I am completely sympathetic to those whose first impulse is to close the book in disgust and chuck it across the room. The sentences In Derrida’s, ‘Structure, Signs, and Play in the Discourse of the Human Sciences,’ become increasingly entangled, seem to lead to nowhere, and but I swear- they ultimately to add up to something rather insightful. Granted, to read Derrida, one may need a translator to get through the verbose language. It is important to note, when reading Derrida’s text, one must accept that words have meaning and that he has a purpose in mind, as much as he attempts to camouflage it using flower language and seemingly random tirades. To begin with, Derrida focuses on the ‘center’ of a structure, which controls the structure by orienting and organizing it. Derrida states that an unorganized structure is unconceivable and that a structure without a center is unthinkable. He goes on to say that the center delimits and lessens the possibility for ‘play’, or give, within the structure. Play is whatever goes against the organization and coherence of the structure. Derrida attempts to elaborate on this silliness, saying that the center of the structure must be both inside and outside the structure. It must be a part of the structure, but also independent of it, in order to control it. He goes on to meshes these ideas with that of writer Levi-Strauss. He examines various works from Strauss such as “The Savage Mind” and “The Raw and the Cooked” to draw a relation between what he calls “center”, “subject”, and “event”.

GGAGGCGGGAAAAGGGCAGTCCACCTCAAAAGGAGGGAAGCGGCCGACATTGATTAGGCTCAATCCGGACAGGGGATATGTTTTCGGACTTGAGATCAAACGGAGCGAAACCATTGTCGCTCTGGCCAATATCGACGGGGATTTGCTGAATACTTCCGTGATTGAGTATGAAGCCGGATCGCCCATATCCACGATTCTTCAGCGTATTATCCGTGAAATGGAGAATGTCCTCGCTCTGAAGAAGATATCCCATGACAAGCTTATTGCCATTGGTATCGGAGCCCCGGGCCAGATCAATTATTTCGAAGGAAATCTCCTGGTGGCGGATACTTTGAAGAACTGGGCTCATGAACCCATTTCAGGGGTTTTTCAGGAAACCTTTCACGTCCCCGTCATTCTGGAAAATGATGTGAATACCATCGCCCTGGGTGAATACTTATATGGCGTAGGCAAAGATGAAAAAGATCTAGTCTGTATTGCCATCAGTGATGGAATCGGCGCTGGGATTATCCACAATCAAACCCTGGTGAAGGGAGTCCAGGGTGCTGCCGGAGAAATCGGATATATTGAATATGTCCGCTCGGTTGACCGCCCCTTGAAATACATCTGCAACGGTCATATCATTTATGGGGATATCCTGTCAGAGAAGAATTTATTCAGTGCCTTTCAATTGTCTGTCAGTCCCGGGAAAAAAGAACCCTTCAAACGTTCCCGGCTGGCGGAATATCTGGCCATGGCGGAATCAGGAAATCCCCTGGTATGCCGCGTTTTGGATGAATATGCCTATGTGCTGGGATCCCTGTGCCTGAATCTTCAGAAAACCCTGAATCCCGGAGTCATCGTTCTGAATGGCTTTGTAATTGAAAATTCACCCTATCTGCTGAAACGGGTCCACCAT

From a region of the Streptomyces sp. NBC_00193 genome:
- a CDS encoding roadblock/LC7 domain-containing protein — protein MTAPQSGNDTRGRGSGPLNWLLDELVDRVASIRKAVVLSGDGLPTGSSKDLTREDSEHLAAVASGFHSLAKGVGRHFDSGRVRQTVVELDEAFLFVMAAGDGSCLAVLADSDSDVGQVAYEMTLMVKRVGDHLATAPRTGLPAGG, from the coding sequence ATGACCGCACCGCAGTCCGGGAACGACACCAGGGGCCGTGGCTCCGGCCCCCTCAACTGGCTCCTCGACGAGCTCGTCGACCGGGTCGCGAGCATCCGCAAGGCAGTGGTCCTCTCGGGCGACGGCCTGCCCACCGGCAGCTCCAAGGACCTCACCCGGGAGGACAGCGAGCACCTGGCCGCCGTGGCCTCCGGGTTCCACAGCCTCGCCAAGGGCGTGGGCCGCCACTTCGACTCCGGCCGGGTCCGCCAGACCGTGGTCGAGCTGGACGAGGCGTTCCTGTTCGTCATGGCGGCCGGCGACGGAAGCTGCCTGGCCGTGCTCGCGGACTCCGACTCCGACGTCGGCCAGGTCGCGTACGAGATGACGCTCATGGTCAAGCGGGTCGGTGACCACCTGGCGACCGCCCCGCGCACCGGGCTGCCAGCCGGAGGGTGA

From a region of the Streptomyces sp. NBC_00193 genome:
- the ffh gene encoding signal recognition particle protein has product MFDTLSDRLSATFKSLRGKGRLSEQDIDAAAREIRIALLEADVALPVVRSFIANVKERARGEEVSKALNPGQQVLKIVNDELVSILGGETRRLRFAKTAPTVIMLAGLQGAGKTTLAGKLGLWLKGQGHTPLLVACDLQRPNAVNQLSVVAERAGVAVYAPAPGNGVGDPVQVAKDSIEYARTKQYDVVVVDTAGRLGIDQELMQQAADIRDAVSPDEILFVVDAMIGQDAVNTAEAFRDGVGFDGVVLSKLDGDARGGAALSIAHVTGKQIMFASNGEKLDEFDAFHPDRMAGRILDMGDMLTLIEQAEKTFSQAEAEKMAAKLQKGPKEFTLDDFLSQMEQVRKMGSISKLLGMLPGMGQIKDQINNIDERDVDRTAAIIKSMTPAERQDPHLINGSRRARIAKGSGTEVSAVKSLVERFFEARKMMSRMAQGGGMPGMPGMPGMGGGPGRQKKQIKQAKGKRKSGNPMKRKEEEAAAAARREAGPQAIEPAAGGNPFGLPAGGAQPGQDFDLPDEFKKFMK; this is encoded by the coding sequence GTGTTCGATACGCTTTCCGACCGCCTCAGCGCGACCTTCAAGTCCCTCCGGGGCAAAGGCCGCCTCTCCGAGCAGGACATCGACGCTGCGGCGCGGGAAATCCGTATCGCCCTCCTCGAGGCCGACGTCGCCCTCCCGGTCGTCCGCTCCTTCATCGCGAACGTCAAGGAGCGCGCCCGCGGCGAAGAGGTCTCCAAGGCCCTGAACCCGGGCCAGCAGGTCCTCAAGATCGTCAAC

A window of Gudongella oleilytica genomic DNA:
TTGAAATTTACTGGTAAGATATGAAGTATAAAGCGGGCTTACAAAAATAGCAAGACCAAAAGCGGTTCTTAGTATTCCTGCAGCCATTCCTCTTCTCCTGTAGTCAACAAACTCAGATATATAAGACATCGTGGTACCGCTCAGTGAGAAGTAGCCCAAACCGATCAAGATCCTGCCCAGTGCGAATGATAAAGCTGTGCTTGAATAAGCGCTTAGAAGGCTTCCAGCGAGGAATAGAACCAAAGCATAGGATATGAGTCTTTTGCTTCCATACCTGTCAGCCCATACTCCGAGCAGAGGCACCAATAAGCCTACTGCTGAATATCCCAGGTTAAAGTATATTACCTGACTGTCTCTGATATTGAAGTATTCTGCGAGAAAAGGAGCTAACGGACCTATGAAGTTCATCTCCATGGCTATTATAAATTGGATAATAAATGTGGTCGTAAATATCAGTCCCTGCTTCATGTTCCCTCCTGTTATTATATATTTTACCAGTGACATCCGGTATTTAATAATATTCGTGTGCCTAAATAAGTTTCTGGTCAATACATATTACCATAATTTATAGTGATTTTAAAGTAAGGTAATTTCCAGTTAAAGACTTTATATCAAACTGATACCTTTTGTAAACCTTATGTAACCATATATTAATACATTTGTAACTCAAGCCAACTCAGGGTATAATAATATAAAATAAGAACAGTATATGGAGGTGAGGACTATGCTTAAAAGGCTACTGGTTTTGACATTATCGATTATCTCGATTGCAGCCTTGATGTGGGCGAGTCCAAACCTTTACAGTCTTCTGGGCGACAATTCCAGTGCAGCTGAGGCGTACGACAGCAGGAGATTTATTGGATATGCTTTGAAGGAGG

I took this as meaning the death or omission of the signifier leads to an omission of the